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GMAT Test Prep Strategies That Lead to Top Scores

GMAT Test Prep Strategies That Lead to Top Scores

Average GMAT scores vary widely by school, but one thing everyone agrees on is that higher tends to be better. A top GMAT score can give you the freedom to choose the program you want, when you want. Here are some of the tricks that top scorers have used to prepare for the test:

Prioritize which section of the test you need to study for

The verbal section of the GMAT test, on a point-for-point basis, increases your overall score more than the quantitative section. If you’re not sure which of the two sections to emphasize studying, then study the verbal portion first.

It also helps to understand the nature of each part of the test. We could describe that at length here, but the truth is that the best way to truly understand how the questions work is to take a practice exam and internalize how the questions are written and designed. Some people take several mock exams and carefully study the results of each one to see where they erred. Taking a practice exam after every 40 hours of studying can help you get a good sense for how you’re progressing and whether or not your current study plans are actually making a difference.

Figure out your goal

Not everyone will be accepted to the top business schools in the nation. Start by taking a look at where you’re currently at with your GMAT test score and how this would compare to the schools you want to attend. If your score is significantly lower than the average, you may need to look at attending a different school instead. On the other hand, if your scores are much better than your chosen schools, you might have a realistic chance of getting into a great program.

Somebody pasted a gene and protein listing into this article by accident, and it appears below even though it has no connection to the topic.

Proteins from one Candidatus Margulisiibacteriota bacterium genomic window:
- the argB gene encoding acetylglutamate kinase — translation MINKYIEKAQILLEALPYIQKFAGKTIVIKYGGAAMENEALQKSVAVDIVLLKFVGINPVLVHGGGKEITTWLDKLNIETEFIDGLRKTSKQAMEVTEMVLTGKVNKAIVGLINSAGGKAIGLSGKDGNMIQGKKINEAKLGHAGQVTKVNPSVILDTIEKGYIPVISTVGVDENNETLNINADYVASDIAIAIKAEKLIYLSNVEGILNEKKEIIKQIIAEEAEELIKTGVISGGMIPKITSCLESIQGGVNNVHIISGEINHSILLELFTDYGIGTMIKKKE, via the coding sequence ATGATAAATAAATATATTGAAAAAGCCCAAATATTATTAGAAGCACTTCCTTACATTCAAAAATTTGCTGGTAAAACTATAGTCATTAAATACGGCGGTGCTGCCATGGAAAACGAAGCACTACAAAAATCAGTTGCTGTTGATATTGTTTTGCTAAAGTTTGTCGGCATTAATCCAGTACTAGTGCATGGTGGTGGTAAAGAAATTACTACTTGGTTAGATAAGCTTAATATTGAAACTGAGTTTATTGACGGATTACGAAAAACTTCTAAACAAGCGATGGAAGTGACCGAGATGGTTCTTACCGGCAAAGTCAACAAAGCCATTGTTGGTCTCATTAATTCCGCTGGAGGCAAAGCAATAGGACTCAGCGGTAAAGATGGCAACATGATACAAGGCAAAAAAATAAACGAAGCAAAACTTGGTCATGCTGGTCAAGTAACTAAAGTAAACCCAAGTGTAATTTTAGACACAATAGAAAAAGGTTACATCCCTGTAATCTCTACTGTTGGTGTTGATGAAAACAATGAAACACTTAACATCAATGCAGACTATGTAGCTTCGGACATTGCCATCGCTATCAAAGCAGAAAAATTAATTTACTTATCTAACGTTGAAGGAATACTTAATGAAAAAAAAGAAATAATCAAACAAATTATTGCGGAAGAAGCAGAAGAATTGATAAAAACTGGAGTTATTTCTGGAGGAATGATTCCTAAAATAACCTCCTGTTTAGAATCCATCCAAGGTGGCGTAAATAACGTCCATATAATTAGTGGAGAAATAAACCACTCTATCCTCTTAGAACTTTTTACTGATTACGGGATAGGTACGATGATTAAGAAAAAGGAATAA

Note that the average results for each school are just that: averages. Many students can get in with lower scores, especially if the rest of their application is strong. You don’t need to hit the score for your chosen school(s) exactly, you just need to be reasonably close. If your GMAT scores are already close enough to your goal, spend some time on the rest of your application instead of studying even more than you already have.

In short, having a high score for your chosen school is more important than having a high score in general.

GMAT-test-prep2Network with people who passed the GMAT

Some of the best insights can come from people who have already passed the exam. Talk to people in your network and ask them for advice, especially on methods like study techniques and how they managed to fit their studies into their schedule. The Graduate Management Admissions Council has reported that top-scoring students spend over 120 hours preparing for the exam, and fitting more studying into your day will almost certainly boost your final score.

Consider taking the GRE

That’s right – one of the best ways to succeed is to not rely on the GMAT at all. Many popular business schools accept the GRE revised General Test in lieu of GMAT scores, and if you take both tests, you can submit the higher of the two scores to your school. The tests work in different ways, so you may be able to achieve a significantly higher score on one of them, and the schools you apply to will never even know you took the other.

For more information on studying and getting into a top business school, check out the MBA Insight Blog.

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